Ahern says her soft mount customers are typically younger women, and the resulting piece might be laid out in a bedroom or even taken to a Renaissance festival. Unlike traditional taxidermy, these creatures are seen as touchable. People like to pet them, carry them around, or sling them over their shoulders.
Fantasy Creatures From Weird City Taxidermy
Perhaps the most eye-opening section of the Weird City Taxidermy website is the “Novelty/Fantasy” photo gallery. For Ahern, fantasy taxidermy involves creating animals that don’t exist, but look like they could start moving at any moment. She makes these creatures for commissions, or for fun, and then sells them on Etsy or eBay.
It takes hours of research to figure out how to fit together all of the parts to make a new creature. In the case of the Black Stag, Ahern knew the client wanted something larger than a white-tailed deer, but smaller than an elk, so she chose a red deer form. From there, she stained elk antlers and dyed the pelt black using human hair color and fabric dye. To complete the creature, she fashioned one and a half Icelandic sheepskins, and a white-tailed deer tail, to fit onto the form. The result stands majestically in a customer’s home in Winnipeg, Manitoba, as if it wandered in from another dimension.
The Delicate Nature of Pets
Ahern has a disclaimer on her website explaining that she doesn’t take on pet taxidermy. The reasons are both logical and sensitive. The emotional strain both the taxidermist and customers face when dealing with a pet that has passed on can’t be taken lightly. Molding the personality of the beloved animal the owner knew so well is nearly impossible, and the replacement glass eyes won’t be the ones the pet’s family remembers.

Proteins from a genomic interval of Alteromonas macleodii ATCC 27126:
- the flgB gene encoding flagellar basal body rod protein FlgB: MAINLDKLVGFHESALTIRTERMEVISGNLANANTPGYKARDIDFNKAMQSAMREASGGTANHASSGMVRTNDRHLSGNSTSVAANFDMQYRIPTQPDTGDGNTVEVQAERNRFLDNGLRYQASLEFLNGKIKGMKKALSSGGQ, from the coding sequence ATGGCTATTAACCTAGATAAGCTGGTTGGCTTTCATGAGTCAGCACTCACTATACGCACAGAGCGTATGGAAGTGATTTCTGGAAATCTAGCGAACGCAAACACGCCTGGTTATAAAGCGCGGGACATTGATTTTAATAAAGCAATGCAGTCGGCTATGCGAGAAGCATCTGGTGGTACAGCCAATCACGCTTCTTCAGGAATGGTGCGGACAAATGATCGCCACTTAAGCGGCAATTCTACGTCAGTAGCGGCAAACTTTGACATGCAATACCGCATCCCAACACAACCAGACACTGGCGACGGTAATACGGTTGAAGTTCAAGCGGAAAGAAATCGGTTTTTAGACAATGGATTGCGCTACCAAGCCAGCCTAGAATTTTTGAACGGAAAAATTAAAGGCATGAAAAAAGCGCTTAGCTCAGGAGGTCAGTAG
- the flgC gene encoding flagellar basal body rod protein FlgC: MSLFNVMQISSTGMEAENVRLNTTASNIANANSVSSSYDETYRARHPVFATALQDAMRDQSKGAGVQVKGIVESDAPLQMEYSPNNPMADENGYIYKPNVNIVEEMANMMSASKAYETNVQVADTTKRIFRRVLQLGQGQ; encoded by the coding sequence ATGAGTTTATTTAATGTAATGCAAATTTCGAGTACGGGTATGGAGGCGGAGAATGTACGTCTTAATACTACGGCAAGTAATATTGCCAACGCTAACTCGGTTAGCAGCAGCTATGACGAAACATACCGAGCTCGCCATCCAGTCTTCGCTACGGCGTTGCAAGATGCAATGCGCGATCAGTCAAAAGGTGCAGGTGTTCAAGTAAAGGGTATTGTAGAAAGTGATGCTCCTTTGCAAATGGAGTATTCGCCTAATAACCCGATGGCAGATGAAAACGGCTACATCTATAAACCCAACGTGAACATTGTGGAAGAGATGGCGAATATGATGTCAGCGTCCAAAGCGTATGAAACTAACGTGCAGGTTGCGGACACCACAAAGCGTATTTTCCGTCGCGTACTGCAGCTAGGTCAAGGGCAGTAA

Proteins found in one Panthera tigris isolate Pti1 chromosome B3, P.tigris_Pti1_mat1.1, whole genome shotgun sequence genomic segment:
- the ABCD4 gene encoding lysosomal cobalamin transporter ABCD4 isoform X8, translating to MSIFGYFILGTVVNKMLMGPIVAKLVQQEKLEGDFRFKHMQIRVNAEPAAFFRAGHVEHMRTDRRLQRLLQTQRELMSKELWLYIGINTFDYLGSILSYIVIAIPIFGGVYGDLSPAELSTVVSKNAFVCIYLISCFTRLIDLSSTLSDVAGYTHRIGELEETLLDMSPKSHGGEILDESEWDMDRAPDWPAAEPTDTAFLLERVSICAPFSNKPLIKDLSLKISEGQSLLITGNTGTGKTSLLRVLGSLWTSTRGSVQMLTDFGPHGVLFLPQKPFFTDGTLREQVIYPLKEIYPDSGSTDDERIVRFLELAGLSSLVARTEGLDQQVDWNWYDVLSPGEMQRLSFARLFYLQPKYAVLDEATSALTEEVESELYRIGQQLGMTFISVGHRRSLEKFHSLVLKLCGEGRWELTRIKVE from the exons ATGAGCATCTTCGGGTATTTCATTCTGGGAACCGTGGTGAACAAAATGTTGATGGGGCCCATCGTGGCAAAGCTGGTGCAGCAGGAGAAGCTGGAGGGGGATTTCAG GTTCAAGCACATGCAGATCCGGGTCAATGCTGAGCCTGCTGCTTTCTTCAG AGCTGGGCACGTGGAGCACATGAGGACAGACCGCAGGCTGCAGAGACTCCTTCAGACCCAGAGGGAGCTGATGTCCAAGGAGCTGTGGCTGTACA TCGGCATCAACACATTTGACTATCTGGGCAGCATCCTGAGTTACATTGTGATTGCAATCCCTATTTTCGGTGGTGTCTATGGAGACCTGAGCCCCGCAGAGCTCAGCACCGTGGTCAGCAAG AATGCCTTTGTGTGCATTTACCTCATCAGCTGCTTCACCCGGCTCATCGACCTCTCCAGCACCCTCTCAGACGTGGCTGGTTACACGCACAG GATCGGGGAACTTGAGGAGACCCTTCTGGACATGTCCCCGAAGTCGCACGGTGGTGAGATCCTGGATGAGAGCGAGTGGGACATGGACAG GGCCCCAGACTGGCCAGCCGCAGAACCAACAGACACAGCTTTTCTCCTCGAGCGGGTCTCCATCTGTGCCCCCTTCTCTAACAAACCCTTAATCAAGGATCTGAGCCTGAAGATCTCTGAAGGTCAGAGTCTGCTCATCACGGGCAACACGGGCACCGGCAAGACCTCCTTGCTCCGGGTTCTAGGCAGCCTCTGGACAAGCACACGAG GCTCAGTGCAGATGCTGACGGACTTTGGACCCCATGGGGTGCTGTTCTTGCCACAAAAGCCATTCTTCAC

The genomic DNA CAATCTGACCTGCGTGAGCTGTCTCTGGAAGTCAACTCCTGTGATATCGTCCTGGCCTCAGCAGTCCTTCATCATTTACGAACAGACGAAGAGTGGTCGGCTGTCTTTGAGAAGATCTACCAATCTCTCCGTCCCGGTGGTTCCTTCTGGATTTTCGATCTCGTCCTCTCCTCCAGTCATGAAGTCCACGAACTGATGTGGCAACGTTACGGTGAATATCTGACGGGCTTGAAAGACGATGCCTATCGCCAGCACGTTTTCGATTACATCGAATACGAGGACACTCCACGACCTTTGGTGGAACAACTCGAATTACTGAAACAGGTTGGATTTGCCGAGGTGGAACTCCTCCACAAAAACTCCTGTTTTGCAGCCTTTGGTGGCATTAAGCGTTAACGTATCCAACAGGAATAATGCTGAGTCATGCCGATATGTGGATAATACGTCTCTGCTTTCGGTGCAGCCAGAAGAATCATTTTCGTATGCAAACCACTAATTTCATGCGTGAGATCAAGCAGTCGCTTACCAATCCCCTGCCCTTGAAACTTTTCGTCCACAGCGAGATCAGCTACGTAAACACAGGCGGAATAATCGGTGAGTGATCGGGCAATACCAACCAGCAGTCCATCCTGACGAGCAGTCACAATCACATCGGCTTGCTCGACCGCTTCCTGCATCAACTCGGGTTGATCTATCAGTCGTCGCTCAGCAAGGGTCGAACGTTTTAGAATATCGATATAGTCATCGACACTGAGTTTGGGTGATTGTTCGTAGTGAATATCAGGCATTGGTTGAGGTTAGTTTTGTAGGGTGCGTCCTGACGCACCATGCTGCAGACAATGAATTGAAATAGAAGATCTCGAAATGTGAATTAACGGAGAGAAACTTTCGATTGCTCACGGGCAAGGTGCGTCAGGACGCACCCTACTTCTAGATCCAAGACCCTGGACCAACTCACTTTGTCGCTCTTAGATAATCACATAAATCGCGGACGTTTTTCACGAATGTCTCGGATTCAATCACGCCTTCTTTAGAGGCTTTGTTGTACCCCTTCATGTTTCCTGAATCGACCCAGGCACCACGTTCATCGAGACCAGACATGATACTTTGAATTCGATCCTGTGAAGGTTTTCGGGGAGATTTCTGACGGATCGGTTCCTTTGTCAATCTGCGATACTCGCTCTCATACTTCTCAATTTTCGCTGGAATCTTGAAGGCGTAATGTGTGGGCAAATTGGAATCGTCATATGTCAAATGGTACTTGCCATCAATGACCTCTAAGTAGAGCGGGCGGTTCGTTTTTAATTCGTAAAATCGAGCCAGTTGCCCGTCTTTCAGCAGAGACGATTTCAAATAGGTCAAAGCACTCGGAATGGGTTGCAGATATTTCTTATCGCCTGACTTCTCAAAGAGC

While Ahern has cleaned skulls for customers who want to keep their pet’s skull, the process might not sit well with everyone. Basically, the animal must be decapitated, before the eyes and brain are removed. Ahern says that, to her, this is the most grisly part of the process of taxidermy when it comes to any creature.
With all the skulls that Ahern acquires, she uses a natural process to clean the bone, called maceration. The skulls sit in a covered bucket of water for about a month, until all of the muscle and fat slide off. Once the smelly bucket is emptied, the skull is washed and brightened with peroxide, which doesn’t damage the bone. Ahern learned the hard way that, sometimes, tiny rice-sized teeth might fall out of the skull and into the depths of the bucket gunk. She no longer has to fish them out, now that she uses a wire mesh covering around the mouth area.
Now That Your Interest Is Piqued
It’s immediately evident through her enthusiasm and impeccable work that Ahern loves her job. She knows it’s a strange path, but she revels in the oddities of daily life as a taxidermist. While creating the “illusion of life,” she’s forced to constantly confront and ponder death, reaching a relaxed but respectful outlook on the cycle of life.
To learn more about Weird City Taxidermy and check a price list, visit the business website. If you want to see more photos (even the bloody ones), visit Ahern’s Deviant Art page. To purchase a skull, keep an eye on Etsy or eBay.
If you visit the Weird City Taxidermy shop, you’ll notice Ahern shares her space with talented taxidermist Larry Neal of Sendero Taxidermy, who specializes in bird and fish mounts. The address is 2255 County Road 172, Suite #304 in Round Rock, just north of Austin city limits.
@theAustinot wants to know:
What unusual job would you like to have? What hobby would you like to turn into a business?